Paul is the recipient of the Penny and Phil Knight professorship in Cancer Research Innovation in the Department of Molecular and Medical Genetics within the OHSU School of Medicine. Paul is a co-director of CEDAR, and co-leader of the Quantitative Oncology Program in the Knight Cancer Institute. He uses genetics to help determine who is at risk for cancer, how to computationally analyze genomic data to identify early changes in cancers, and how to accurately screen different populations for the disease. He also works to inform the public about ways that genetics shape cancer risk. Dr. Spellman received his Ph.D. in genetics from Stanford University.
Kami is a Bioinformatics Research Associate primarily focused on customization and implementation of algorithms for analysis of multidimensional "omics" data. With a particular interest in transcriptomics, she works to identify tumor-specific gene targets for immunologic and/or pharmacologic therapies. She also assists with development and containerization of computational pipelines designed for high-throughput DNA or RNA sequence analysis of a variety of features, such as mutation timing, copy number variants, structural aberrations, cluster analysis, and alternative splicing events.
Carol is interested in understanding the heterogeneity of breast cancer tumors at the single cell level through the use of Flow Cytometry, Cytof (Mass Cytometry), and single cell RNA sequencing. These approaches have the power to show different populations of cancer cells within a tumor. Carol also manages the regulatory compliance for the group in regards to human subjects research projects.
Ece Eksi, Ph.D., is a postdoctoral scholar at CEDAR. She works on understanding the molecular and cellular heterogeneity in localized prostate cancer. She is specifically interested in revealing the systemic changes that occur in the gene regulatory networks of epithelial and stromal cells in prostate tumors. Dr. Eksi is merging single-cell sequencing with multiplex imaging to study the bidirectional interactions between cancer and neuronal, as well as neuronal and immune cells. In parallel, she develops liquid biopsy tools to stratify prostate cancer patients with localized disease into further risk groups. She received her Ph.D. in Molecular, Cell and Developmental biology from the University of Illinois at Chicago.
Trainees and volunteers
Michael is a Ph.D. candidate in Molecular and Medical Genetics and an F99 pre-doctoral fellow of the National Cancer Institute. He is currently studying the role of long non-coding RNA's in the regulation of DNA replication timing and maintenance of chromosome stability.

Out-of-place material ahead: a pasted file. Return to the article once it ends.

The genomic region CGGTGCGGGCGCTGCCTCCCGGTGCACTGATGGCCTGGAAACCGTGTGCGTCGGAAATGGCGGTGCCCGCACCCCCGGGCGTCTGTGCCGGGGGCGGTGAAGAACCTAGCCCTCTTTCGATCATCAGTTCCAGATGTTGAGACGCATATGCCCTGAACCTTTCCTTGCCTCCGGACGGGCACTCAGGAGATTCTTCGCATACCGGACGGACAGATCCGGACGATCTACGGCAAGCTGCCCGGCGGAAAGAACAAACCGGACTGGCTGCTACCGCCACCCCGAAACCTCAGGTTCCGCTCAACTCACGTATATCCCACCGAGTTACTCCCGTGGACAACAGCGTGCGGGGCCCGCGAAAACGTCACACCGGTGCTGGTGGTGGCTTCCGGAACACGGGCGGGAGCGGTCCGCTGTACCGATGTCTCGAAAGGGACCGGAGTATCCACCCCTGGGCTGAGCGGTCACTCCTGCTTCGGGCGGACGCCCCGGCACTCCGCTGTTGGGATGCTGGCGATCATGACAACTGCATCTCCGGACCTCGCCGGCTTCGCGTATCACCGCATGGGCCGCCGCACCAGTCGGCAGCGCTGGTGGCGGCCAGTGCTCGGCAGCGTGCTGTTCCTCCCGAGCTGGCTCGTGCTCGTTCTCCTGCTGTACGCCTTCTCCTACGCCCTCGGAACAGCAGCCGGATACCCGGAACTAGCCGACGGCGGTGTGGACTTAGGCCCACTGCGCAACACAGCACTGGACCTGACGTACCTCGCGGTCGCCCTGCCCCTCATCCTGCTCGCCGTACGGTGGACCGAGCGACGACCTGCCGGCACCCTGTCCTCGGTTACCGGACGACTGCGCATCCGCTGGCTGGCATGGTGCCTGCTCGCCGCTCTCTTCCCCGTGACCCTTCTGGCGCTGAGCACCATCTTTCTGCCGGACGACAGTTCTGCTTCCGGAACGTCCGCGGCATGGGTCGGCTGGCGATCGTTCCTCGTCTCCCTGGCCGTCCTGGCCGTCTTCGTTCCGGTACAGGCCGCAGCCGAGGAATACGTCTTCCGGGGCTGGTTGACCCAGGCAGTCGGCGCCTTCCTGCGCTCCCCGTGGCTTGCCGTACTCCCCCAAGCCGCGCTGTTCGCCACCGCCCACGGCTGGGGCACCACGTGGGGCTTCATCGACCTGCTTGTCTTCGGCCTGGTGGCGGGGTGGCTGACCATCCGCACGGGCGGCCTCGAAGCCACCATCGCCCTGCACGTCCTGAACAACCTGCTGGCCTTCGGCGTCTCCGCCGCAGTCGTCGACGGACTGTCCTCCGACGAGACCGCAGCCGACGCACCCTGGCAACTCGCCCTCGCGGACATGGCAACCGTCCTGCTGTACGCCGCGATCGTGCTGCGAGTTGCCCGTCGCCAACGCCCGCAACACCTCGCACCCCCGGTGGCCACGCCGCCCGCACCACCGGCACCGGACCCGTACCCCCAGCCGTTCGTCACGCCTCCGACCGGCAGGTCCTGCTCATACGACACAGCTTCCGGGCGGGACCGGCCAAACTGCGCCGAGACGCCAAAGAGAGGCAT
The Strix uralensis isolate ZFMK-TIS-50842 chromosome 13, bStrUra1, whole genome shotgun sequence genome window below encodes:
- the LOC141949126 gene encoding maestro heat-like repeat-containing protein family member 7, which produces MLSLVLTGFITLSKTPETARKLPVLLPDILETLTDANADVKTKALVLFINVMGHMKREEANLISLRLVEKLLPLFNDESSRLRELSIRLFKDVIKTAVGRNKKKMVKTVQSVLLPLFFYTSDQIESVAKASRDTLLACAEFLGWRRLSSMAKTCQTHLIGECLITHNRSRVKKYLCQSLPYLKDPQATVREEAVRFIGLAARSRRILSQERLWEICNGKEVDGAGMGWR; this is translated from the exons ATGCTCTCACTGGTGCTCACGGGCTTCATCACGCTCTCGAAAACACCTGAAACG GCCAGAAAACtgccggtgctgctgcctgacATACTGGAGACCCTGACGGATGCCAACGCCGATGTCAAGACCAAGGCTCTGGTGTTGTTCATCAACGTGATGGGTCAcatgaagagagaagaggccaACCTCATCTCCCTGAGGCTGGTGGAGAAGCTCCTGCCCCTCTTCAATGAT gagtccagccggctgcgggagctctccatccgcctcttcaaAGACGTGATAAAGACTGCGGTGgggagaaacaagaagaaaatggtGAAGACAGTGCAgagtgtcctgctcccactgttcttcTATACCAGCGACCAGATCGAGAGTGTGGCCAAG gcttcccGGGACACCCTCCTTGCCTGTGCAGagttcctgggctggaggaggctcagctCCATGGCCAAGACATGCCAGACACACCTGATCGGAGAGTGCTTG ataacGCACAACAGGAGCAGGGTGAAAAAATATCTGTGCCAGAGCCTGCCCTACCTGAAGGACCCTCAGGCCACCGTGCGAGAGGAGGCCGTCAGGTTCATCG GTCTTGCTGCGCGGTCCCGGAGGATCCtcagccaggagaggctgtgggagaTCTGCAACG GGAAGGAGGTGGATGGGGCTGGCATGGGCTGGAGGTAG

Burcu is an MD/PhD student at OHSU, currently pursuing the Ph.D. portion of her training. Her interest is in implementing statistical methods to find quantitative insights in clinical and high throughput medical data, which provides evidence-based strategies to improve patient care. Burcu has been working on the normalization of a pipeline of T-Cell Receptor sequencing, of which downstream applications would have a strong impact on immunotherapy. The other topics Burcu is interested in are genomics, epigenetics, clonal evolution, cancer heterogeneity, and liquid tumors, especially AML. Burcu holds a BSc in Statistics from Middle East Technical University and an M.A. degree in Statistics from Columbia University. Upon graduating, she worked at the United Nations, New York, and at Nielsen as a statistical modeling analyst, as well as at Cornell Medical College and Columbia University Hospital as a biostatistical researcher. She was also teaching statistics at the New Jersey Institute of Technology before joining OHSU.
Prior to becoming a graduate student, Chris worked under Dr. Spellman for six years as a research associate and lab manager. This work was focused on longitudinally monitoring circulating tumor DNA in metastatic breast cancer patients on multiple clinical trials overseen by Drs. Joe Gray and Gordon Mills. Chris developed patient-specific ctDNA monitoring assays using UMI-based error-correction and custom software to detect tumor-derived mutations at one allele in 100k in cell free DNA. Chris is currently focused on using iterative computational algorithms to model cancer evolution and disease heterogeneity using longitudinal ctDNA data. He uses these techniques to generate a comprehensive picture of tumor evolution over the course of treatment that can identify both therapy-resistant and therapy-sensitive subclones across an entire, multi-tumor cell population. Such modeling can also elucidate details of intratumoral heterogeneity, particularly in cases where solid tissue sampling isn’t possible or is limited to a single biopsy.
Kate is a Ph.D. candidate in the biomedical engineering department. Her primary research focus is on targeted sequencing of low-microbial biomass samples and establishing robust methods to analyze samples with high amounts of DNA contamination. Kate applies these techniques towards studying bacterial translocation and the composition of the urinary microbiome of patients with prostate cancer.